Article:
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Dowson v. Borough of Lodi

Decided: April 1, 1985.


On appeal from the Division of Workers' Compensation.

Michels and Baime.

Per Curiam

[200 NJSuper Page 118] Petitioner-employee Richard Dowson appeals from a judgment of the Division of Workers' Compensation in favor of respondent-employer Borough of Lodi dismissing his claim for compensation benefits on the ground that he failed to sustain the burden of proving that the accident and resulting injuries he sustained while playing as a volunteer participant on the volunteer fire department's softball team arose out of and in the course of his employment with respondent. The judge of compensation found that because the volunteer fire company did not compel participation on the softball team, playing on the team was not a regular incident of petitioner's duty as a volunteer fireman and his injuries therefore were non-compensable

under the 1979 amendment to N.J.S.A. 34:15-7 which became effective on January 10, 1980.*fn1

We have studied carefully the entire record in light of the arguments presented and are satisfied that the findings and conclusions of the judge of compensation "could reasonably have been reached on sufficient credible evidence present in the record, considering the proofs as a whole, with due regard to the opportunity of the one who heard the witnesses to judge of their credibility and with due regard to his expertise." Bradley v. Henry Townsend Moving & Storage Company, 78 N.J. 532, 534 (1979). See also Close v. Kordulak Bros., 44 N.J. 589, 598-599 (1965); DeAngelo v. Alsan Masons Inc., 122 N.J. Super. 88, 89-90 (App.Div.1973), aff'd o.b. 62 N.J. 581 (1973). We find no sound basis or justification for disturbing these findings and conclusions. See R. 2:11-3(e)(1)(D) and (E). [200 NJSuper Page 120] Moreover, the decision reached by the judge was controlled by and consistent with the principles enunciated by this court in Cotton v. Worthington Corp., 192 N.J. Super. 467 (App.Div.1984), certif. den., 96 N.J. 301 (1984). Cuna v. Bd. of Fire Com'rs, Avenel, 42 N.J. 292 (1964), upon which petitioner relied and which, construing N.J.S.A. 34:15-43, held compensable an injury sustained by a volunteer fireman while playing on his company's softball team, does not mandate a contrary conclusion.*fn2 The Supreme Court there held that participation on an unauthorized softball team constituted "public fire duty" for purposes of the statute. However, subsequent amendments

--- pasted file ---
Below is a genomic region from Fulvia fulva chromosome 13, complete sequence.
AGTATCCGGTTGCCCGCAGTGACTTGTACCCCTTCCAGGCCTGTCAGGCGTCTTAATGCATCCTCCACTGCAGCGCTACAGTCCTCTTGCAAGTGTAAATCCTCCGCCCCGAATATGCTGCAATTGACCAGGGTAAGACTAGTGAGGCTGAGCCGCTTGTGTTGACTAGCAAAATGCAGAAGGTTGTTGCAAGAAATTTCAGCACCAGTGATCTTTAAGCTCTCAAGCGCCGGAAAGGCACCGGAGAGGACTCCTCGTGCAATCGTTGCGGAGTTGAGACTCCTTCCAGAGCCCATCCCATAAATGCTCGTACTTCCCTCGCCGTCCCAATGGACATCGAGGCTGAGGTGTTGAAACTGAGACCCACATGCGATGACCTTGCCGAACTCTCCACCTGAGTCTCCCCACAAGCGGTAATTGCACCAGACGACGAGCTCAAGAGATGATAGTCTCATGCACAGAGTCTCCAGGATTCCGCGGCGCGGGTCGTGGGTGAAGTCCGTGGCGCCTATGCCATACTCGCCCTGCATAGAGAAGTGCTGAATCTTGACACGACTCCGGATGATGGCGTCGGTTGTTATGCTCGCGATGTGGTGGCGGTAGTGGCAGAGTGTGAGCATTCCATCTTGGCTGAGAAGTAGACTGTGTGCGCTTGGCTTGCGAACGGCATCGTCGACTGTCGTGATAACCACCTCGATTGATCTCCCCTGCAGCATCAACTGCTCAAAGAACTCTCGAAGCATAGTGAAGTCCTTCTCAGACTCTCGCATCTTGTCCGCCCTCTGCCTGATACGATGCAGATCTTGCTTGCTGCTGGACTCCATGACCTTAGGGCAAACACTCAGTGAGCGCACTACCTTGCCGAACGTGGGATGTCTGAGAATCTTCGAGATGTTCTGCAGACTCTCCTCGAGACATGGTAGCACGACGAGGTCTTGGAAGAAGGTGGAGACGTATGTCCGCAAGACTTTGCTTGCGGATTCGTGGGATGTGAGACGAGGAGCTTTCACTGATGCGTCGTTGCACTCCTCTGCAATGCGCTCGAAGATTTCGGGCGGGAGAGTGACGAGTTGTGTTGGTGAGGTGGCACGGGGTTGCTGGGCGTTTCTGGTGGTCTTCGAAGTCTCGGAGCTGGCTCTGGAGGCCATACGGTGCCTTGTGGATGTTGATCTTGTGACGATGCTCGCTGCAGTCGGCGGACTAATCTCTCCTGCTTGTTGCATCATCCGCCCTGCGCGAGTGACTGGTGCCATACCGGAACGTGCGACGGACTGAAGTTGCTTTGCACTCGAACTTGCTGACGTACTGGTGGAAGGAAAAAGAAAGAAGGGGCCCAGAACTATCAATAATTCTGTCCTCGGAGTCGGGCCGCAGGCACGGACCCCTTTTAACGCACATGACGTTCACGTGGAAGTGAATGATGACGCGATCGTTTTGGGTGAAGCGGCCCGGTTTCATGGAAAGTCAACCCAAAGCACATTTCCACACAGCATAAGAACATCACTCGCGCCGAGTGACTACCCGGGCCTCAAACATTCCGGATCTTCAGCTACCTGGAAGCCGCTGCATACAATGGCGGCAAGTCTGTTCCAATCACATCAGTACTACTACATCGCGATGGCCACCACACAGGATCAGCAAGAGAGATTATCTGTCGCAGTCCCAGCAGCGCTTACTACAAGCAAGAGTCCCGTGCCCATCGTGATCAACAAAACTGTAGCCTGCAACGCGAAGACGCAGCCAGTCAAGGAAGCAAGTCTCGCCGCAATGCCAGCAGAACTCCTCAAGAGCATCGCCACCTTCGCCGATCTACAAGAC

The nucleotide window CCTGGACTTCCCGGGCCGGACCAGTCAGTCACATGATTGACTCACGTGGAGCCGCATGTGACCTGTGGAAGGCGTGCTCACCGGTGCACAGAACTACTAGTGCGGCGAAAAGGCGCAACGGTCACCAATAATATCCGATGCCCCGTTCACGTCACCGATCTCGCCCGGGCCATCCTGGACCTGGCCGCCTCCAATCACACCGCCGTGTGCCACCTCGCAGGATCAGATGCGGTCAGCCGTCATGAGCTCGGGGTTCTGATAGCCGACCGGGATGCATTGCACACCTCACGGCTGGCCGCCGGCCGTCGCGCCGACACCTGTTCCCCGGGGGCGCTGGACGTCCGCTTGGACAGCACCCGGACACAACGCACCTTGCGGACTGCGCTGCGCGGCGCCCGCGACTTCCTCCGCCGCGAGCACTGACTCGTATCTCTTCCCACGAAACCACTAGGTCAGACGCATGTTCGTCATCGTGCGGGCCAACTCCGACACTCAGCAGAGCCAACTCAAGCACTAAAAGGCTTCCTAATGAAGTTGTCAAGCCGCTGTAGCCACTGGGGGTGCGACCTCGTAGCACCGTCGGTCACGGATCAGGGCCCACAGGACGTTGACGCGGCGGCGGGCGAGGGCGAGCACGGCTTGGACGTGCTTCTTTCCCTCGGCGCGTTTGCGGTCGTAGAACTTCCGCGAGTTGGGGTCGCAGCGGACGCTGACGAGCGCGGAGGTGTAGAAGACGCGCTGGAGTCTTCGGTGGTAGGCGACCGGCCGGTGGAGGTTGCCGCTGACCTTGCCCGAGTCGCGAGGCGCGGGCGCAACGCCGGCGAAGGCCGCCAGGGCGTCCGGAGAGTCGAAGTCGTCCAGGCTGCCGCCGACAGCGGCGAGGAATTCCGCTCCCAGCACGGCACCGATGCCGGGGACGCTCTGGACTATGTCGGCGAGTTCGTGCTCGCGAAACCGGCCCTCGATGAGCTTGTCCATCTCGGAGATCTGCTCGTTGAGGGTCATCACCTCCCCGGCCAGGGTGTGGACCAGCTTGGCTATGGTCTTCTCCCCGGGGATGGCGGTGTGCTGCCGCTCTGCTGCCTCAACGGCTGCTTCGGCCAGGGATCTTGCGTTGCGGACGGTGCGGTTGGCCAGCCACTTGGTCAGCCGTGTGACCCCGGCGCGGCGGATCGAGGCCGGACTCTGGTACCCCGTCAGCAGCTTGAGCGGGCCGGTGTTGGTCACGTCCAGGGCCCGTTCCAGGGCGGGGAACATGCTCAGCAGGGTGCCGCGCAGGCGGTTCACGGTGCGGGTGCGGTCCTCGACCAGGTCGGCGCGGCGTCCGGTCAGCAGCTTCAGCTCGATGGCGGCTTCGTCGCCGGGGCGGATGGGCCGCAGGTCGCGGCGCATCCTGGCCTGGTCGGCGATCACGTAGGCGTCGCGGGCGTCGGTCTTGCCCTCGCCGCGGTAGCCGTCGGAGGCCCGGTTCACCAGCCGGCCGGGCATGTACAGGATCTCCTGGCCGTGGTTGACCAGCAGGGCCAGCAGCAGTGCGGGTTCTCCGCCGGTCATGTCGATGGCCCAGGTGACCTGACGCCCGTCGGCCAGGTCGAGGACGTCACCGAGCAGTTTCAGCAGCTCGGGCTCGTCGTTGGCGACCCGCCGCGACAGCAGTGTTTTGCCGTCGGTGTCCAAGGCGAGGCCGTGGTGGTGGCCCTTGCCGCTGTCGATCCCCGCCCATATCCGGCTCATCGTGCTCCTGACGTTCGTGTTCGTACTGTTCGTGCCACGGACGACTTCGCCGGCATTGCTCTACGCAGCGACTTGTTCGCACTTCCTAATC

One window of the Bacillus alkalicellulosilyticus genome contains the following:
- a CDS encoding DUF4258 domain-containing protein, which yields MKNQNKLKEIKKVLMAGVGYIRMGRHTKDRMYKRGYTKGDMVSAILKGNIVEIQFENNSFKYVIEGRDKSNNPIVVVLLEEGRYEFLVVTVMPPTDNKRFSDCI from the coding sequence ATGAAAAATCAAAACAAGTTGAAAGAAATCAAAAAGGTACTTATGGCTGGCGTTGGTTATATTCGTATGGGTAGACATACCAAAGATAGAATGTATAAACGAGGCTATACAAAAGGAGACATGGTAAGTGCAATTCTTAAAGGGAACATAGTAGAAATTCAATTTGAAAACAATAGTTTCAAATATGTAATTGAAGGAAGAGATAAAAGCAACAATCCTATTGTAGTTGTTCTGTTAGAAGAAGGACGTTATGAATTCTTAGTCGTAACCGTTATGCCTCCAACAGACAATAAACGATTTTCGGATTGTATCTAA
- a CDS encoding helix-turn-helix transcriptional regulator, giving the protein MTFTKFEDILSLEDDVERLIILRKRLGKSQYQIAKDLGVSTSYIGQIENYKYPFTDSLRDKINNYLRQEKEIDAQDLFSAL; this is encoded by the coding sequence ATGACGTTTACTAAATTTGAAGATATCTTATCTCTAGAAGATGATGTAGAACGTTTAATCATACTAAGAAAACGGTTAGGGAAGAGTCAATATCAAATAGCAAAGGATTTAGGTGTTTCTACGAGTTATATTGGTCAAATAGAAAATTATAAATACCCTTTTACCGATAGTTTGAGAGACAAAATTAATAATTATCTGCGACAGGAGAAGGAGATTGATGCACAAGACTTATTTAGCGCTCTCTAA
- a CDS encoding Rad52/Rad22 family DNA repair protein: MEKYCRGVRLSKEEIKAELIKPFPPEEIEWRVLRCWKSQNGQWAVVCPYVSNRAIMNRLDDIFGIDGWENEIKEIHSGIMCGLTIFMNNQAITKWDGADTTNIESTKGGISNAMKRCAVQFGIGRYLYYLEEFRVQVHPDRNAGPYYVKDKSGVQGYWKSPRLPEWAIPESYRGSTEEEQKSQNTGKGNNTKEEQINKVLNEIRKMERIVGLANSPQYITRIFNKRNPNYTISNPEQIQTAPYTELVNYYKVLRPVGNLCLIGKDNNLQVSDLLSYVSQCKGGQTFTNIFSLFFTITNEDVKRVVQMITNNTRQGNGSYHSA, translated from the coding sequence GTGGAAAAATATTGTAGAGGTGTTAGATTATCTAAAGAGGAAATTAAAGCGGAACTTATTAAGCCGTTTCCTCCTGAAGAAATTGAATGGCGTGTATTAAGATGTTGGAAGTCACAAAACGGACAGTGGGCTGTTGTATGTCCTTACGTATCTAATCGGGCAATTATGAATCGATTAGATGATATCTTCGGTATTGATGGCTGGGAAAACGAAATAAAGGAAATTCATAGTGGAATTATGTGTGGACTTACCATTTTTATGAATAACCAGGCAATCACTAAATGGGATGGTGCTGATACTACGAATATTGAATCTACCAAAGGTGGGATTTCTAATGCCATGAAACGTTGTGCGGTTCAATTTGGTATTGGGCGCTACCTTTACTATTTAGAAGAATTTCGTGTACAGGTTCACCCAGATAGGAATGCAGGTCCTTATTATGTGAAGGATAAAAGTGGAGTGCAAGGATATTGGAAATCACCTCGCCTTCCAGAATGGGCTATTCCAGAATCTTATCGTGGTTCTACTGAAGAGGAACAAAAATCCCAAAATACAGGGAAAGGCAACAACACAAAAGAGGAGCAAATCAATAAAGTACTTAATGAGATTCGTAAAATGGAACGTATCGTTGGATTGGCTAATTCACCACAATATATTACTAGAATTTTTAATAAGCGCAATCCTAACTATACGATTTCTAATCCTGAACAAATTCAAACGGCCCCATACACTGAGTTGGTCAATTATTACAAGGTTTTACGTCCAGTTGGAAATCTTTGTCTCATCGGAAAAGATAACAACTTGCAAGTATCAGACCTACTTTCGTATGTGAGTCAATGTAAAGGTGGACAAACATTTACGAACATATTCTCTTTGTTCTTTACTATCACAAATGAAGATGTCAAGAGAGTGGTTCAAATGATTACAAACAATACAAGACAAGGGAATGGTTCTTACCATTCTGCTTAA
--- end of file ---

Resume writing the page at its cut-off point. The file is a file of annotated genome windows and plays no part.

to N.J.S.A. 34:15-43 and N.J.S.A. 34:15-7 substantially limited Cuna's applicability to nonwork-related injuries. Immediately following the Supreme Court's opinion in Cuna our Legislature adopted an amendment to N.J.S.A. 34:15-43 (L. 1964, c. 257, ยง 1, eff. Jan. 1, 1965) which eliminated the phrase "of said volunteer firemen or marshals, either with or without their fire apparatus " (emphasis supplied) after "or parade" in the statute's second paragraph. The Supreme Court in Cuna relied heavily upon the underlined portion of this deleted language to give N.J.S.A. 34:15-43 its liberal construction. The Legislature clearly intended its 1964 amendment to narrow the scope of the nonwork-related activities compensable under the statute.

In addition, the Legislature amended N.J.S.A. 34:15-7 in 1979 to restrict the availability of workers' compensation benefits for injuries sustained in recreational or social activities. The amendment subjected volunteer firemen to the same additional requirements prerequisite to recovery for injuries sustained in recreational and social activities as those to which other workers are subjected: that the activity be a regular incident of the fireman's duties and that the activities produce a benefit to the employer beyond improvement in employee health and morale.

The 1979 amendment to N.J.S.A. 34:15-7 also laid to rest "the mutual benefit doctrine" relied on in part by the Supreme Court to justify its holding in Cuna. Indeed, the benefits to the volunteer fire department cited by the Supreme Court in Cuna pursuant to the "mutual benefit doctrine" were of precisely the kind presently designated by N.J.S.A. 34:15-7 as inapposite for purposes of liability, that is, those related to employee health and welfare.

Finally, the 1979 amendment to the workers' compensation statute, taken as a whole, confirmed our Legislature's intention to limit recoveries under the statute to work and duty-related injuries. See SENATE LABOR, INDUSTRIAL AND PROFESSIONS COMMITTEE, Joint Statement To Senate Committee Substitute for Senate No. 802 and Assembly Committee Substitute for Assembly No. 840 (November 13, 1979).

The amendments to N.J.S.A. 34:15-7 and N.J.S.A. 34:15-43 significantly narrowed the scope of compensability for non-work related injuries incurred by volunteer fireman. Of course, N.J.S.A. 34:15-43 still includes "participation in any authorized public drill, showing, exhibition, fund-raising activity, or parade" as falling within a volunteer fireman's public duty. However here, at the time of petitioner's injuries, the softball team was not involved in a fund-raising activity nor did the game constitute a "public drill" or "parade" within the plain meaning of those terms.

Accordingly, the judgment under review is affirmed substantially for the reasons expressed by Judge Feeley in his ...

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